How Long Will US Foreign Net Income Dark Matter Continue?
The United States became a net foreign debtor in 1985. With current account deficits every year since then, net foreign indebtedness has steadily increased since and reached a reported total of -$10.56 trillion as of Sept. 30 this year, a substantial total.
However, while many have long predicted that this mounting net foreign indebtedness would eventually lead to the US also having a net negative capital income flow, it has not happened. In 1985 when the US initially went into net indebtedness, the US had a net surplus on capital income of about $30 billion. Rather than shrinking, that surplus apparently increased somewhat in the subsequent 34 years. As of the second quarter of this year, it appears that the annual surplus of capital income was running in the neighborhood of $100 billion.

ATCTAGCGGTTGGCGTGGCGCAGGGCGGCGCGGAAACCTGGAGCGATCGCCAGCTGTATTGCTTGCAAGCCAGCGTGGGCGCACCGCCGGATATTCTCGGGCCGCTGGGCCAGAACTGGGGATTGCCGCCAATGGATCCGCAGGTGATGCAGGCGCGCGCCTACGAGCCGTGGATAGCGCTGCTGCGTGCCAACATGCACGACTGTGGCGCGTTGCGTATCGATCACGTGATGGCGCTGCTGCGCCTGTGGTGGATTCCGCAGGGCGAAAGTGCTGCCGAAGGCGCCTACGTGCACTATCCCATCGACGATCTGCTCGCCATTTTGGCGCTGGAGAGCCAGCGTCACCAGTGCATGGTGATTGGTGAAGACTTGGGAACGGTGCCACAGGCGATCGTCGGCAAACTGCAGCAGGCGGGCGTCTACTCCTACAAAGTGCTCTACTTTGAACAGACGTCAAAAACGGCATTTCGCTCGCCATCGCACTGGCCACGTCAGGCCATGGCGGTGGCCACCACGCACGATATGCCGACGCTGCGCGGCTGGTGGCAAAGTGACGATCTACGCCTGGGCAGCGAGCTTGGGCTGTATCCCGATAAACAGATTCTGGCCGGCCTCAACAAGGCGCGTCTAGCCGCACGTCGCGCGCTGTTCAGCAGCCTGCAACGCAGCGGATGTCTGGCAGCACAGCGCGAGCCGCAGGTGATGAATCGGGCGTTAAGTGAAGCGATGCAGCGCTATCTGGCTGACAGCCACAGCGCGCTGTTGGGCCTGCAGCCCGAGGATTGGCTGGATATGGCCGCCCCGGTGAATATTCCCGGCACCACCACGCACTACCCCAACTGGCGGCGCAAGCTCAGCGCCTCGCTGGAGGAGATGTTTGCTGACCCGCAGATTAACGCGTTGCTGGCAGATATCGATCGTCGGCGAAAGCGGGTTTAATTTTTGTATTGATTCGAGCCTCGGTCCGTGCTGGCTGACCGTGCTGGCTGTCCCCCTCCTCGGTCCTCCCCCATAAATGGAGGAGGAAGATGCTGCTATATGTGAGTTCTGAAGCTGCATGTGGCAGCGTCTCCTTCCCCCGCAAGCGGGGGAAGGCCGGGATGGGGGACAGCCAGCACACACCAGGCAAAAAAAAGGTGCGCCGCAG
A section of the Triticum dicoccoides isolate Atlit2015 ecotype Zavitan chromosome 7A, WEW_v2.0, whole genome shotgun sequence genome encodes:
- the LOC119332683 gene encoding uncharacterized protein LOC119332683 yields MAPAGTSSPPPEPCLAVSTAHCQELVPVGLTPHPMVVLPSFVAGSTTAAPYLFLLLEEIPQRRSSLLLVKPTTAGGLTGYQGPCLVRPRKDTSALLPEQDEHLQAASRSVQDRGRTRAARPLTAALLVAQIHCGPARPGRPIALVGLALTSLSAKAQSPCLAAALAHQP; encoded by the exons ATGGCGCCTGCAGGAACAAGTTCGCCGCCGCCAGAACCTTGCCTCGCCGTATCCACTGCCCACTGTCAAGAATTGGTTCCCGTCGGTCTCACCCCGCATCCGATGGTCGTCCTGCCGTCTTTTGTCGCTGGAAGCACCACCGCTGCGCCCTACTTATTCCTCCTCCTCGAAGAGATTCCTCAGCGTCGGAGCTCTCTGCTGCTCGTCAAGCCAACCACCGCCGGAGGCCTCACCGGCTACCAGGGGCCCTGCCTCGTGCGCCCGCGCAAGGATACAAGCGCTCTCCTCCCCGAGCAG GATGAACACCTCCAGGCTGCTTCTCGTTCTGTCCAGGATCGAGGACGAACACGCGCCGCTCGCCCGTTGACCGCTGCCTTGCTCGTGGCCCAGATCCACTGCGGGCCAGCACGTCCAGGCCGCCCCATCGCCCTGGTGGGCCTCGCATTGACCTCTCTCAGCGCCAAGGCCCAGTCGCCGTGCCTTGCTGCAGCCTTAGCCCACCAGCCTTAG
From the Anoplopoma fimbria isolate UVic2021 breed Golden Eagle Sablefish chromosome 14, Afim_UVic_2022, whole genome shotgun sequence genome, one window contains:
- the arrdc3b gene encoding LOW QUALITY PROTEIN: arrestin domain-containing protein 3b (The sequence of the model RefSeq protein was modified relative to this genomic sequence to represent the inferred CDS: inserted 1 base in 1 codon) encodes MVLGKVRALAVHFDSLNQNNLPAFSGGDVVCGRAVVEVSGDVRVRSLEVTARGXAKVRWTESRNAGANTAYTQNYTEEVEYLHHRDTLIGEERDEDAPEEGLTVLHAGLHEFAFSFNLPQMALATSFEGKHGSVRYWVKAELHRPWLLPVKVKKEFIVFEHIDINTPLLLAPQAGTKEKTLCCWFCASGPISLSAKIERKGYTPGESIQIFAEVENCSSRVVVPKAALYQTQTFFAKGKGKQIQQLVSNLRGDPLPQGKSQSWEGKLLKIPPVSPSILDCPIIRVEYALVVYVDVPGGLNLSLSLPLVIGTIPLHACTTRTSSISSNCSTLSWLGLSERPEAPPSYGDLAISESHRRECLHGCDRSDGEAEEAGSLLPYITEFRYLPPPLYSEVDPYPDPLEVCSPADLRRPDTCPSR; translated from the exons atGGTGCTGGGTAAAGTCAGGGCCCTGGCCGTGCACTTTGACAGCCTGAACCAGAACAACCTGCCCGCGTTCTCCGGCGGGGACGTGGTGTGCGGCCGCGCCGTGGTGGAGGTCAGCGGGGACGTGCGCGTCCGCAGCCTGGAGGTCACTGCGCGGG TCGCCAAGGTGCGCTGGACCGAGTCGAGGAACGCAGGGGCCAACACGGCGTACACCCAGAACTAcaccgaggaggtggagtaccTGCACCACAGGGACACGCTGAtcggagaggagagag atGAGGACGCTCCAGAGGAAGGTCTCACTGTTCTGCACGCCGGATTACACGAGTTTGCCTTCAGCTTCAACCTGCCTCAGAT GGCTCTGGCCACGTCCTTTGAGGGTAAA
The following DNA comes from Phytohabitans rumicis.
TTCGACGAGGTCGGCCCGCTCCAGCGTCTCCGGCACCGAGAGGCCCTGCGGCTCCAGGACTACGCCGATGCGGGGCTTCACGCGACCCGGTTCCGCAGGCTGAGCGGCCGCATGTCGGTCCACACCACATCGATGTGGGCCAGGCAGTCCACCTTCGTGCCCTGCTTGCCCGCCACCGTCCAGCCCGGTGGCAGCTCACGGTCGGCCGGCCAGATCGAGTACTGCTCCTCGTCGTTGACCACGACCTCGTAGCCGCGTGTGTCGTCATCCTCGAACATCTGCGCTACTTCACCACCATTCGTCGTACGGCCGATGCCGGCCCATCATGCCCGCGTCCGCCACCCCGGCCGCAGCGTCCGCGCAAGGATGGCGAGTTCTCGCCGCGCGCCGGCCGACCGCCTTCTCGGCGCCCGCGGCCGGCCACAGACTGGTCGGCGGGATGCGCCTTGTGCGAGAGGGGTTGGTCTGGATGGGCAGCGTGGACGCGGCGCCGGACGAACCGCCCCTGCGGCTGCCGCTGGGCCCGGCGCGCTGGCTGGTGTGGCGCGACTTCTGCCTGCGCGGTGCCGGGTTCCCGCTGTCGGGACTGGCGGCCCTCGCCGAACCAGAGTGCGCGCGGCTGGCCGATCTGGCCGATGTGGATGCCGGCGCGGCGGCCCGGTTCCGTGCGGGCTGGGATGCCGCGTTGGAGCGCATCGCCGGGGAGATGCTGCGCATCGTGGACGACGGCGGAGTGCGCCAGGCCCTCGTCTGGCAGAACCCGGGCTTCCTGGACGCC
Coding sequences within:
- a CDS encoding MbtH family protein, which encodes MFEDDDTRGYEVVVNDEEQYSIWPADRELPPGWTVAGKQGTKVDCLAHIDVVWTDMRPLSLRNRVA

While there are serious sources of uncertainty and noise in much of this data, it certainly seems that US-owned assets abroad are earning far higher rates of return than what foreigners are earning from their assets in the US. This has for quite a long time been labeled the “dark matter” phenomenon.
The question arises: how long can this odd situation continue?